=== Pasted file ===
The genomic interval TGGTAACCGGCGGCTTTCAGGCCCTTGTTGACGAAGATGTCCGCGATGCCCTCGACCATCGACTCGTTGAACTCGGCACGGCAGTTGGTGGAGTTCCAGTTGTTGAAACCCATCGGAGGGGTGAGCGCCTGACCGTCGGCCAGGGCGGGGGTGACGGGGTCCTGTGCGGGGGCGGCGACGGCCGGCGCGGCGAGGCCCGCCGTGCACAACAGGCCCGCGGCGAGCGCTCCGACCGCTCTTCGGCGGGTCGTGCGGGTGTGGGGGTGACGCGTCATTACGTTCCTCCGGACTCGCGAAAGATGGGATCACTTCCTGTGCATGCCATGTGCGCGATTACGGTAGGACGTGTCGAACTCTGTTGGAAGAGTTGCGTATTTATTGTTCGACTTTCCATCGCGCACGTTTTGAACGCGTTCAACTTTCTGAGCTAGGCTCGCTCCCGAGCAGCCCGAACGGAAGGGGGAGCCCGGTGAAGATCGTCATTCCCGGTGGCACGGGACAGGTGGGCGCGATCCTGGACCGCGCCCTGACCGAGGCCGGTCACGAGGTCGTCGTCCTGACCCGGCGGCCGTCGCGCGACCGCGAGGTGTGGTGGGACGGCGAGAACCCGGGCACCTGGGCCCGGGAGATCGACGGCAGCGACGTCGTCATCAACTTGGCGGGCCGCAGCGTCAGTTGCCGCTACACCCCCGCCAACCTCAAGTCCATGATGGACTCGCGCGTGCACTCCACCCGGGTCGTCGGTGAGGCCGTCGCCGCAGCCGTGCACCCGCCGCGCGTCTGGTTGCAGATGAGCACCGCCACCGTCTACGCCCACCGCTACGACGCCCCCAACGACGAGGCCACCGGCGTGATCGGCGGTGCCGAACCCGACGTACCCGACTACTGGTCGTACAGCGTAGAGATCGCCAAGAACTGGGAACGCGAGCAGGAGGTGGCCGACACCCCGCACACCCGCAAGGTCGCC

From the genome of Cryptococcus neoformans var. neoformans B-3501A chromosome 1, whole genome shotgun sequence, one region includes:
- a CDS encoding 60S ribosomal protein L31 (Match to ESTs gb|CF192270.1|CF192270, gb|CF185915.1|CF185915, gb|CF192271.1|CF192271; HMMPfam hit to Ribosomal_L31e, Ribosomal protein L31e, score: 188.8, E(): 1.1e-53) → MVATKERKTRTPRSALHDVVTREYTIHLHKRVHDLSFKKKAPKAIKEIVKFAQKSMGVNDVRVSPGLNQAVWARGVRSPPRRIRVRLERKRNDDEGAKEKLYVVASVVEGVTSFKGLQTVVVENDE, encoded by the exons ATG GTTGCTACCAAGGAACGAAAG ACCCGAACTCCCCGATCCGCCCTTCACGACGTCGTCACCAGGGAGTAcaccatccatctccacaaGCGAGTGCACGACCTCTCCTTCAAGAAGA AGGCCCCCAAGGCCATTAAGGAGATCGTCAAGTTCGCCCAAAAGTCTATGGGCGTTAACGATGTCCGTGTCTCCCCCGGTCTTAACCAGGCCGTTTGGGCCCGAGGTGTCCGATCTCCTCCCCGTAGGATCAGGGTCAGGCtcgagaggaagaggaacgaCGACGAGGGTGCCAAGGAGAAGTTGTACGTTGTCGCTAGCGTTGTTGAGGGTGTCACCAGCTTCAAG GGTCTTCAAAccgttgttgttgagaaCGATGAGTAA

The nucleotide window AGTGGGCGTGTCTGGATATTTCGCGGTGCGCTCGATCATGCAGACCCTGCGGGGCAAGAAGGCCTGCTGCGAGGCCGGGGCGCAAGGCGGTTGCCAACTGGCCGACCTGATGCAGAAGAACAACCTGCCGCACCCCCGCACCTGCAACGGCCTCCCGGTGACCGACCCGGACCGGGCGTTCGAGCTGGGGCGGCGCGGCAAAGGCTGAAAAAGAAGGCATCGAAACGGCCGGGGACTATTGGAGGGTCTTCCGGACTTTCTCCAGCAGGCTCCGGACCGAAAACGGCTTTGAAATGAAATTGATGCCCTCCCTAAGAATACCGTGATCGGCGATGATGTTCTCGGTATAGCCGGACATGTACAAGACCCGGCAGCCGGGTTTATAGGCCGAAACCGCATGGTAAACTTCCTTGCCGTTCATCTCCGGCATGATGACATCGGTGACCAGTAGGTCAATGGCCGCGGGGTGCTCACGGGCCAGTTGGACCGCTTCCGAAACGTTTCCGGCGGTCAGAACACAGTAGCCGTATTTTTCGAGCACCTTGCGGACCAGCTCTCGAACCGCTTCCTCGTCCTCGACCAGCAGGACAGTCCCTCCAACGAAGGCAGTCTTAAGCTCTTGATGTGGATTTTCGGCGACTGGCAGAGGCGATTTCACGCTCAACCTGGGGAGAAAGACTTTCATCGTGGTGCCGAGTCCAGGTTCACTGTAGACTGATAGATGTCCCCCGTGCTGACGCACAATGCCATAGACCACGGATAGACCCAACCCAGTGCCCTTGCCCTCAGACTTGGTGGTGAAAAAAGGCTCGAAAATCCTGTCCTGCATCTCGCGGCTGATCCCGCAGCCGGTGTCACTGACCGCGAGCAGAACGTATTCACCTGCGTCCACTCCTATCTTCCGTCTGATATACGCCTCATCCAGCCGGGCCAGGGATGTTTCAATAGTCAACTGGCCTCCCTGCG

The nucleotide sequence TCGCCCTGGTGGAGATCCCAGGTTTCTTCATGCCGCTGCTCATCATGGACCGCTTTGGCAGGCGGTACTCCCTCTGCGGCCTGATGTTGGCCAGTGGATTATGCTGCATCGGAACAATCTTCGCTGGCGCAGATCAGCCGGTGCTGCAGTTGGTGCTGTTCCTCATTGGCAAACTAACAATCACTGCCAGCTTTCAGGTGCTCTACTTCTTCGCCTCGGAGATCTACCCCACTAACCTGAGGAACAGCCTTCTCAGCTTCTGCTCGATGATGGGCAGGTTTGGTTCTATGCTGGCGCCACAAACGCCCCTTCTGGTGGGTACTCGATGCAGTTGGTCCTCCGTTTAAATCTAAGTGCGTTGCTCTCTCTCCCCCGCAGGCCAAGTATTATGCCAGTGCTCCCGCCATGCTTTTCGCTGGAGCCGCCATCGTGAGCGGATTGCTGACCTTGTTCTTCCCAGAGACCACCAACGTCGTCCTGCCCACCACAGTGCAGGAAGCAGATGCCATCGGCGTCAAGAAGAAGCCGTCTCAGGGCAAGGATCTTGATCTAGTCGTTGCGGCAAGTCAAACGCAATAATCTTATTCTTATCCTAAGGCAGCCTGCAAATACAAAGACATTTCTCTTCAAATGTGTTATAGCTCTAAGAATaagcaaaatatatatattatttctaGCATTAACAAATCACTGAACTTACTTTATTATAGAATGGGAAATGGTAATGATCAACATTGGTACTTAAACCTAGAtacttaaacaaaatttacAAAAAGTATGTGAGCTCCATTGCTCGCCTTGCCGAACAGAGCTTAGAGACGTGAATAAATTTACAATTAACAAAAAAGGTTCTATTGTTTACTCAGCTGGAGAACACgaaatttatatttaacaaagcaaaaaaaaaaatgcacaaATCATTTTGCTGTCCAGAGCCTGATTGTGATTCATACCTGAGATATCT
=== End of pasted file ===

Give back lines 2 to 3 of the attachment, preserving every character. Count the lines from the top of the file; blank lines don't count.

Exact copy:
From the genome of Cryptococcus neoformans var. neoformans B-3501A chromosome 1, whole genome shotgun sequence, one region includes:
- a CDS encoding 60S ribosomal protein L31 (Match to ESTs gb|CF192270.1|CF192270, gb|CF185915.1|CF185915, gb|CF192271.1|CF192271; HMMPfam hit to Ribosomal_L31e, Ribosomal protein L31e, score: 188.8, E(): 1.1e-53) → MVATKERKTRTPRSALHDVVTREYTIHLHKRVHDLSFKKKAPKAIKEIVKFAQKSMGVNDVRVSPGLNQAVWARGVRSPPRRIRVRLERKRNDDEGAKEKLYVVASVVEGVTSFKGLQTVVVENDE, encoded by the exons ATG GTTGCTACCAAGGAACGAAAG ACCCGAACTCCCCGATCCGCCCTTCACGACGTCGTCACCAGGGAGTAcaccatccatctccacaaGCGAGTGCACGACCTCTCCTTCAAGAAGA AGGCCCCCAAGGCCATTAAGGAGATCGTCAAGTTCGCCCAAAAGTCTATGGGCGTTAACGATGTCCGTGTCTCCCCCGGTCTTAACCAGGCCGTTTGGGCCCGAGGTGTCCGATCTCCTCCCCGTAGGATCAGGGTCAGGCtcgagaggaagaggaacgaCGACGAGGGTGCCAAGGAGAAGTTGTACGTTGTCGCTAGCGTTGTTGAGGGTGTCACCAGCTTCAAG GGTCTTCAAAccgttgttgttgagaaCGATGAGTAA